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Theodore P. Savas – The War Outside My Window: The Civil War Diary of LeRoy Wiley Gresham, 1860-1865

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August 27, 2018 – Our time machine whirls us back to the Civil War sickbed of 12-year-old LeRoy Wiley Gresham. This young voice of the Old South in Macon, Georgia — rendered an invalid after a mysterious accident, and ignorant of the tuberculosis marching him towards an early grave — left us the only diary of a male, teenage non-combatant.

Savas Beatie LLC, “Publisher of Historical Titles of Distinction,” brings us this poignant, insightful and witty diary for the very first time, edited by Janet E. Croon. The book is The War Outside My Window: The Civil War Diary of LeRoy Wiley Gresham, 1860-1865. Our guest is Theodore P. Savas — attorney, author, publishing consultant, agent, and the managing director of Savas Beatie. Ted acquired the diaries and did what historians thought impossible: Added a fresh   new voice to our understanding of the Civil War.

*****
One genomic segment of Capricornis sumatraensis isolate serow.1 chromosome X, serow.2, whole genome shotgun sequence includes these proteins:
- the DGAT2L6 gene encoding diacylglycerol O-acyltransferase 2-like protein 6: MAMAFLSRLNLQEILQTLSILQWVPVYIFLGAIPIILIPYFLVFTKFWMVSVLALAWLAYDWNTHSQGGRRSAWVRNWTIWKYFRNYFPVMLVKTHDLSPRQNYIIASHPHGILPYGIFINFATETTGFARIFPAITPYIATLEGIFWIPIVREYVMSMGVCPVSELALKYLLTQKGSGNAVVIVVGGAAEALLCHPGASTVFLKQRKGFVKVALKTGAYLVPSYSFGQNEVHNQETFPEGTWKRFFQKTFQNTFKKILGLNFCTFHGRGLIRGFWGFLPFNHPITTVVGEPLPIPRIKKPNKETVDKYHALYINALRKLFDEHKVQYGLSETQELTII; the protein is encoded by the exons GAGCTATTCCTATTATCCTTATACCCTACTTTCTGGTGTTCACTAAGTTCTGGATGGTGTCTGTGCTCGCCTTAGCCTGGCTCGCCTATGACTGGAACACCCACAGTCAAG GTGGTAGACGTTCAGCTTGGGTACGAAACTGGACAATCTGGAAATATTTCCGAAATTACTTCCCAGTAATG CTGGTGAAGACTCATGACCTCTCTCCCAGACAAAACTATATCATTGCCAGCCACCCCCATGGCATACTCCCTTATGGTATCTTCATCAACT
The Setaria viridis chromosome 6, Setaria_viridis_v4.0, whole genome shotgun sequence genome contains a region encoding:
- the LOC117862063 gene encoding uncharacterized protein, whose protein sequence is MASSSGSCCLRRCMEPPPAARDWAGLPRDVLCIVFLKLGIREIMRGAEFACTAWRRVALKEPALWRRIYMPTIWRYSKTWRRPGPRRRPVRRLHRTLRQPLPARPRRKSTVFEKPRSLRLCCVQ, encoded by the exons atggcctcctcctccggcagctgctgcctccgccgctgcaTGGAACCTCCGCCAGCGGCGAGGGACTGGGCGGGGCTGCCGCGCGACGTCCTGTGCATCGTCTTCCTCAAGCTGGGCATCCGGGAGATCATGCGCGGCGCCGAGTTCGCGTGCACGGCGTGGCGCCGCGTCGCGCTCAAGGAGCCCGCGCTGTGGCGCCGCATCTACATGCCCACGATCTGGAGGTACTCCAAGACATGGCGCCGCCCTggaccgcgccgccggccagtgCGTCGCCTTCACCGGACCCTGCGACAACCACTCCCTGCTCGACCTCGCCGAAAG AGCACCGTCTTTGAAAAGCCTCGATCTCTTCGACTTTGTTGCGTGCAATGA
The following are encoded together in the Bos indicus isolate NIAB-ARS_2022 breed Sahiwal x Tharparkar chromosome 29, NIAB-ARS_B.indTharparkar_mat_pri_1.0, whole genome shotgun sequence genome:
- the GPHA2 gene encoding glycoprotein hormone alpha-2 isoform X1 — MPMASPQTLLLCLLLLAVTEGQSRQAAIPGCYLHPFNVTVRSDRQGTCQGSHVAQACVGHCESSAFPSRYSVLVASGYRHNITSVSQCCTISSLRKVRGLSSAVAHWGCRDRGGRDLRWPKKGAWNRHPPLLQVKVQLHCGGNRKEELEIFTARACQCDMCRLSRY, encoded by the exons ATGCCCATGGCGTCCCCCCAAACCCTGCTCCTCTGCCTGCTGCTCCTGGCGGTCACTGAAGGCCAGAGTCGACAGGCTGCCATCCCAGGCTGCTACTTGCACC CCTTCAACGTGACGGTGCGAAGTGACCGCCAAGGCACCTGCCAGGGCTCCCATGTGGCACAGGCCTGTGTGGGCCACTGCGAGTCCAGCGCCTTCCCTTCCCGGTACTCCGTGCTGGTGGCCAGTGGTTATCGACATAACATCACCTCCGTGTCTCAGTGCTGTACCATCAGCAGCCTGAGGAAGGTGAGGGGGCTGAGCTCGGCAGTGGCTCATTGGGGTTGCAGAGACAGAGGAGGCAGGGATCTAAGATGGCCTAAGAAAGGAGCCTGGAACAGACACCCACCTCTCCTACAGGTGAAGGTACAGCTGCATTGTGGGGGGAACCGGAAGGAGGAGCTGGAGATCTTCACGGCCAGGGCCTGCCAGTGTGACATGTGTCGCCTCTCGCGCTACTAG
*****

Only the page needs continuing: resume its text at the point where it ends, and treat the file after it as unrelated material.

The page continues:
On top of The War Outside My Window, LeRoy’s first-person description of spinal tuberculosis is also the only record of its kind in the world. You can deliver into that story in the companion book, I Am Perhaps Dying: The Medical Backstory of Spinal Tuberculosis Hidden in the Civil War Diary of Leroy Wiley Gresham, by Dennis A. Rasbach MD FACS and Janet Croon. You can also visit the Gresham home where LeRoy lived, wrote, and died at The 1842 Inn.

Visit for details, follow them on Twitter at SavasBeattieLLC, and find Janet Croon’s reflections at or


Check out our interviews with these other fine Savas Beatie authors:
· Gene Barr — A Civil War Captain and His Lady: Love, Courtship, and Combat from Fort Donelson through the Vicksburg Campaign.
· Noah Andre Trudeau — Lincoln’s Greatest Journey: Sixteen Days that Changed a Presidency, March 24 – April 8, 1865.
· Stephen Davis — A Long and Bloody Task: The Atlanta Campaign from Dalton through Kennesaw to the Chattahoochee, May 5-July 18, 1864,  and its companion paperback, All the Fighting They Want: The Atlanta Campaign from Peach Tree Creek to the City’s Surrender, July 18-September 2, 1864.